Another must-see in Taipei is the most famous monument in the city - and indeed the country - the National Chiang Kai-shek Memorial Hall. It's easy to find as it has its own metro station on the Xindian line. As well as the museum, the guarded statue of Chaing Kai-shek and the ceremony of the changing of the guards, there's also the incredible gardens where you can find people practicing martial arts in the very early hours of the morning.
If you are into buildings of note, another important landmark is Taipei 101, which made the record books as the tallest building ever built when it opened in 2004 - but it now ranks among the top 13 in the world. It is an incredible feat of engineering as it has been built to withstand typhoon winds and earthquake tremors. On New Years' Eve, the building plays host to an incredible fireworks display.
If you enjoy festivals, there are plenty of celebrations that take place throughout the year including the Lantern Festival, where thousands of red lanterns light up the night sky. Other festivals include Double Ten Day Celebrations (the National Day of The Republic of China) and the Dragon Boat Festival.
A guide to Taipei shouldn't go without a mention of its outstanding shopping facilities. If you love to shop, Taipei has lots of places to splash the cash, from vast shopping centres, to plush boutiques and night markets. Well worth a splurge is the Shilin Night Market, which sells everything from food to clothes and handbags. It's open from late afternoon to well past midnight and is your chance to grab a bargain and try out your haggling skills! If you don't like the idea of haggling, there's many amazing shopping centres including one at the base of the Taipei 101 building.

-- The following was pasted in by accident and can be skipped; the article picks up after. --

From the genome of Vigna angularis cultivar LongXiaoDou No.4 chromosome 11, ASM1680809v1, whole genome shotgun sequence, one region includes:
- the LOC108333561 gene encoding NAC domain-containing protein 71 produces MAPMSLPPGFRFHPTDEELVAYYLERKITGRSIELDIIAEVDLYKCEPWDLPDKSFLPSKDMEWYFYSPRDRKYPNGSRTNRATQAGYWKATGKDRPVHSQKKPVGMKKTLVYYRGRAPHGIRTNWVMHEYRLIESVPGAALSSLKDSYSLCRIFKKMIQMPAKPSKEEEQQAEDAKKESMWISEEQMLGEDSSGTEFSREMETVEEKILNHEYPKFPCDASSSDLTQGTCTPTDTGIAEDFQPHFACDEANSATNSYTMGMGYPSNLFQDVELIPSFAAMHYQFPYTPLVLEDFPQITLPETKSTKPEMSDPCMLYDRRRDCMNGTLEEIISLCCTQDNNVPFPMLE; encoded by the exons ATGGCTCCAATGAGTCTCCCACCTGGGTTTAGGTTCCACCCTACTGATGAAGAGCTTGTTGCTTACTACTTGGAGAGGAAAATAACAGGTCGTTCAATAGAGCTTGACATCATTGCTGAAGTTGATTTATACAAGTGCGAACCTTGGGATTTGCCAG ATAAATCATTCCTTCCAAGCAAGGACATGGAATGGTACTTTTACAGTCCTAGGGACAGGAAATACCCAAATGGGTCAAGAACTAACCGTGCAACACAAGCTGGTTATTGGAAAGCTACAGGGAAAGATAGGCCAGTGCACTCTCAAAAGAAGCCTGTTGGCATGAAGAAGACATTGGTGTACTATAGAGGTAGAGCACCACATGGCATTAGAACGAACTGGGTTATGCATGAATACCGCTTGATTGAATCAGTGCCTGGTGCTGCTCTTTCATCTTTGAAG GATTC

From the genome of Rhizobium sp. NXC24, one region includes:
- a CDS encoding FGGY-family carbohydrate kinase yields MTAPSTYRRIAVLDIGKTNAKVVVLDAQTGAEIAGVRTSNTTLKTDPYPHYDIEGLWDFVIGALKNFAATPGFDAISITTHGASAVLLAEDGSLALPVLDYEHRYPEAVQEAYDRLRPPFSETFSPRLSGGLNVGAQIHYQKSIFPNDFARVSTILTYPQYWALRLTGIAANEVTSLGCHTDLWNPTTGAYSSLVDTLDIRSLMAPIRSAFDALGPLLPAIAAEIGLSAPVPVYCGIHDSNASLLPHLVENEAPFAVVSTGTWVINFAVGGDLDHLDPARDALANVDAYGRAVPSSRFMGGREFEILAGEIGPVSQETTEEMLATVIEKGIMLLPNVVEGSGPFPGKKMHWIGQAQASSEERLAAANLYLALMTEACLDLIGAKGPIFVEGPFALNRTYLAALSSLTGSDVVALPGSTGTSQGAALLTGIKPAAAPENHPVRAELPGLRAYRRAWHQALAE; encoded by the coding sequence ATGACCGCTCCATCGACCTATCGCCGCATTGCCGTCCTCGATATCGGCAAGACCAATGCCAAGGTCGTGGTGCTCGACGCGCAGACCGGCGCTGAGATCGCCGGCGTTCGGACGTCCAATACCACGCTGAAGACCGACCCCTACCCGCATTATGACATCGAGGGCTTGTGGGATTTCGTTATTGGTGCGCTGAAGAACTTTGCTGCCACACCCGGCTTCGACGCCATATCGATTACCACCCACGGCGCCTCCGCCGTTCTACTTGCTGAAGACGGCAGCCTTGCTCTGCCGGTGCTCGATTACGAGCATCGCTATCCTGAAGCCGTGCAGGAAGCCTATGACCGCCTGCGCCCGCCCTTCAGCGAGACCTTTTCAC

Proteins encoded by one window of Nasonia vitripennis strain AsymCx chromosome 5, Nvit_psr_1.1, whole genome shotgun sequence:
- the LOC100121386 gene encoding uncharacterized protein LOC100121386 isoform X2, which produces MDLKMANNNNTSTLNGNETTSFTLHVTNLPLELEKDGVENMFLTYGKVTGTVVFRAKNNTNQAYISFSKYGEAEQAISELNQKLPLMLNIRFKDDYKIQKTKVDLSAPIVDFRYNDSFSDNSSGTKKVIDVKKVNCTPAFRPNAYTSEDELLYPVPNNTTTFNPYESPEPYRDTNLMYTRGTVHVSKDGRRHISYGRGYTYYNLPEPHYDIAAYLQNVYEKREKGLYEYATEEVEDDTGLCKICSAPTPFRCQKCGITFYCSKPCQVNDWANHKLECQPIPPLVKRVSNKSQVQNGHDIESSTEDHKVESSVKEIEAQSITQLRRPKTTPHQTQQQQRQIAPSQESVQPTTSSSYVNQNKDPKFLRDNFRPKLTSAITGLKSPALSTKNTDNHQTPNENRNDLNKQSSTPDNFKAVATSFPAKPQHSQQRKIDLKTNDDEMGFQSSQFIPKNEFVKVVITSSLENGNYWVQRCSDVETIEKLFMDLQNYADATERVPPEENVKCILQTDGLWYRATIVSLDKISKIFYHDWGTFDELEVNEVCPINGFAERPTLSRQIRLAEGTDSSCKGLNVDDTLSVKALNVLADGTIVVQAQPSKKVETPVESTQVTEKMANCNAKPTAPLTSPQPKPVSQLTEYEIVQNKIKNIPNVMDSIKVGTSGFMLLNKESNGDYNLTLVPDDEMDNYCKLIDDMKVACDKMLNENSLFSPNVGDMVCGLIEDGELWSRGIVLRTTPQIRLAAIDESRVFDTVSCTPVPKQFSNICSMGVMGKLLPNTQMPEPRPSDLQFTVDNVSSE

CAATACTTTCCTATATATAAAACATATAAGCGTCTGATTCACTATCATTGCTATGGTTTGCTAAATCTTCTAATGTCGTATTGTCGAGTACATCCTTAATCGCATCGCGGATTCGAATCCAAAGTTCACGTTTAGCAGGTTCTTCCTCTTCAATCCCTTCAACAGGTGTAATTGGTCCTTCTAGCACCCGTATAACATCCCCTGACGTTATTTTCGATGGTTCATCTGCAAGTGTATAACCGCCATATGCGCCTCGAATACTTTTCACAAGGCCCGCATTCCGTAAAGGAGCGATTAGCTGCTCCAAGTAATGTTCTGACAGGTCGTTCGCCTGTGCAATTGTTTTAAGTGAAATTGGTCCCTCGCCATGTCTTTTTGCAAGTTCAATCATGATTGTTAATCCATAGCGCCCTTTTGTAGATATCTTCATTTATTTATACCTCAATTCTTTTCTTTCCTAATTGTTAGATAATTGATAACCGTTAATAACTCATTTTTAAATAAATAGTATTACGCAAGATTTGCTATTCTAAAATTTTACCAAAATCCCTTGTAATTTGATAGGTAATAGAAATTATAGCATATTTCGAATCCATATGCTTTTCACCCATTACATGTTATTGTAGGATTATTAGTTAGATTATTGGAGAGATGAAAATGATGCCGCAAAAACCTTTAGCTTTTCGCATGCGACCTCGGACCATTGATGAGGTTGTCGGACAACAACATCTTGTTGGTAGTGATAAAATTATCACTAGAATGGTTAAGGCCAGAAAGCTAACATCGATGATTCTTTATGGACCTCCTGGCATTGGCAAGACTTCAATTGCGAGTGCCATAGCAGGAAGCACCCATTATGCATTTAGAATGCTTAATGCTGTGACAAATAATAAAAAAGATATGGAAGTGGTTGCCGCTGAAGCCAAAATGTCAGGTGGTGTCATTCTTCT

Shipping to Taiwan, Asia: Living in the Capital
If you are looking to settle in the suburbs, one of the most popular places for expats is Shilin, where rents are lower than more centrally based areas. Tien-mu has quite a sizeable expat self-contained community and most of the international schools are based here.
However, if you are looking to be more centrally located, the Da-An area is a good choice. It is considered a fairly upmarket place to live, and you can get a reasonable sized apartment for about £870 a month.
For something more luxuroius, try the Xin-yi area. This has been dubbed as 'the Manhattan of Taipei'. Rental properties in this area can set you back between £2,000 and as much as £6,500 a month.
Shipping to Taiwan: Transport in the Capital
Whether you are getting out and about in the city, or further afield, Taipei has excellent transport links. The metro is clean and safe and even has safe zones - areas of the platform which are under constant watch by cameras. The buses are efficient too and the time table is easy to negotiate as stop names are given in English. Other ways of getting about is by taxi – but, just like in the restaurants, don't tip the taxi driver, as this is considered 'not a done thing' in Taiwan.
For travel further afield, the city has two airports and these are: Taipei Songshen Airport and Taiwan Taoyuan International Airport.